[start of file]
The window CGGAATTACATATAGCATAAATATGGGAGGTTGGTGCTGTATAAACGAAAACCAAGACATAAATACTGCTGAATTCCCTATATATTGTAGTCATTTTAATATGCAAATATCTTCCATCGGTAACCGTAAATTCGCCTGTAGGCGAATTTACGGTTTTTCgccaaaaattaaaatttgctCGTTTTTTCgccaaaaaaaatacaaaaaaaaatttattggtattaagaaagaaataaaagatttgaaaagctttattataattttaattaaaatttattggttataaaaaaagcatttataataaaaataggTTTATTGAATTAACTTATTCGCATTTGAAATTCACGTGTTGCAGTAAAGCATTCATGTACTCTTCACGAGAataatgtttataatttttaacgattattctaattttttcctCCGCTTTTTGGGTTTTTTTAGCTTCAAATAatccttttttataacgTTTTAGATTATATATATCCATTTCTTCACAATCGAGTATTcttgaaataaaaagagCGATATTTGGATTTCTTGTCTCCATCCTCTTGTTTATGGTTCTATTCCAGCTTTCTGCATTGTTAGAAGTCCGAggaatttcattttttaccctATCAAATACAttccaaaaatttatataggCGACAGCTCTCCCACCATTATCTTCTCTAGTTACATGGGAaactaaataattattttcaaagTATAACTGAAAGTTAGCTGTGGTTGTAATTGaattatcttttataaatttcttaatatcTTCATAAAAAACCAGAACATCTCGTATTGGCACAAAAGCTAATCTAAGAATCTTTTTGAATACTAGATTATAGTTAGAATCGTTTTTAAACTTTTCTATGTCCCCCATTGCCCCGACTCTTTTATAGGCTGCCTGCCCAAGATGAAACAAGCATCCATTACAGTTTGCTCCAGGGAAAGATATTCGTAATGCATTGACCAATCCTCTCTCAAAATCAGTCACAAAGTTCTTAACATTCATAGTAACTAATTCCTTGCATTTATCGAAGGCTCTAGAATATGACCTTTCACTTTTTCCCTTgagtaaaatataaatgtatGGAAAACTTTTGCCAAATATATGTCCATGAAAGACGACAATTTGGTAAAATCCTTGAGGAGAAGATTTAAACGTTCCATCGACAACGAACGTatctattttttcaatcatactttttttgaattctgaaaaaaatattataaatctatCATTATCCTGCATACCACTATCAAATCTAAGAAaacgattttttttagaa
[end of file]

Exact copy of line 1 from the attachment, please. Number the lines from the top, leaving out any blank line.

The window CGGAATTACATATAGCATAAATATGGGAGGTTGGTGCTGTATAAACGAAAACCAAGACATAAATACTGCTGAATTCCCTATATATTGTAGTCATTTTAATATGCAAATATCTTCCATCGGTAACCGTAAATTCGCCTGTAGGCGAATTTACGGTTTTTCgccaaaaattaaaatttgctCGTTTTTTCgccaaaaaaaatacaaaaaaaaatttattggtattaagaaagaaataaaagatttgaaaagctttattataattttaattaaaatttattggttataaaaaaagcatttataataaaaataggTTTATTGAATTAACTTATTCGCATTTGAAATTCACGTGTTGCAGTAAAGCATTCATGTACTCTTCACGAGAataatgtttataatttttaacgattattctaattttttcctCCGCTTTTTGGGTTTTTTTAGCTTCAAATAatccttttttataacgTTTTAGATTATATATATCCATTTCTTCACAATCGAGTATTcttgaaataaaaagagCGATATTTGGATTTCTTGTCTCCATCCTCTTGTTTATGGTTCTATTCCAGCTTTCTGCATTGTTAGAAGTCCGAggaatttcattttttaccctATCAAATACAttccaaaaatttatataggCGACAGCTCTCCCACCATTATCTTCTCTAGTTACATGGGAaactaaataattattttcaaagTATAACTGAAAGTTAGCTGTGGTTGTAATTGaattatcttttataaatttcttaatatcTTCATAAAAAACCAGAACATCTCGTATTGGCACAAAAGCTAATCTAAGAATCTTTTTGAATACTAGATTATAGTTAGAATCGTTTTTAAACTTTTCTATGTCCCCCATTGCCCCGACTCTTTTATAGGCTGCCTGCCCAAGATGAAACAAGCATCCATTACAGTTTGCTCCAGGGAAAGATATTCGTAATGCATTGACCAATCCTCTCTCAAAATCAGTCACAAAGTTCTTAACATTCATAGTAACTAATTCCTTGCATTTATCGAAGGCTCTAGAATATGACCTTTCACTTTTTCCCTTgagtaaaatataaatgtatGGAAAACTTTTGCCAAATATATGTCCATGAAAGACGACAATTTGGTAAAATCCTTGAGGAGAAGATTTAAACGTTCCATCGACAACGAACGTatctattttttcaatcatactttttttgaattctgaaaaaaatattataaatctatCATTATCCTGCATACCACTATCAAATCTAAGAAaacgattttttttagaa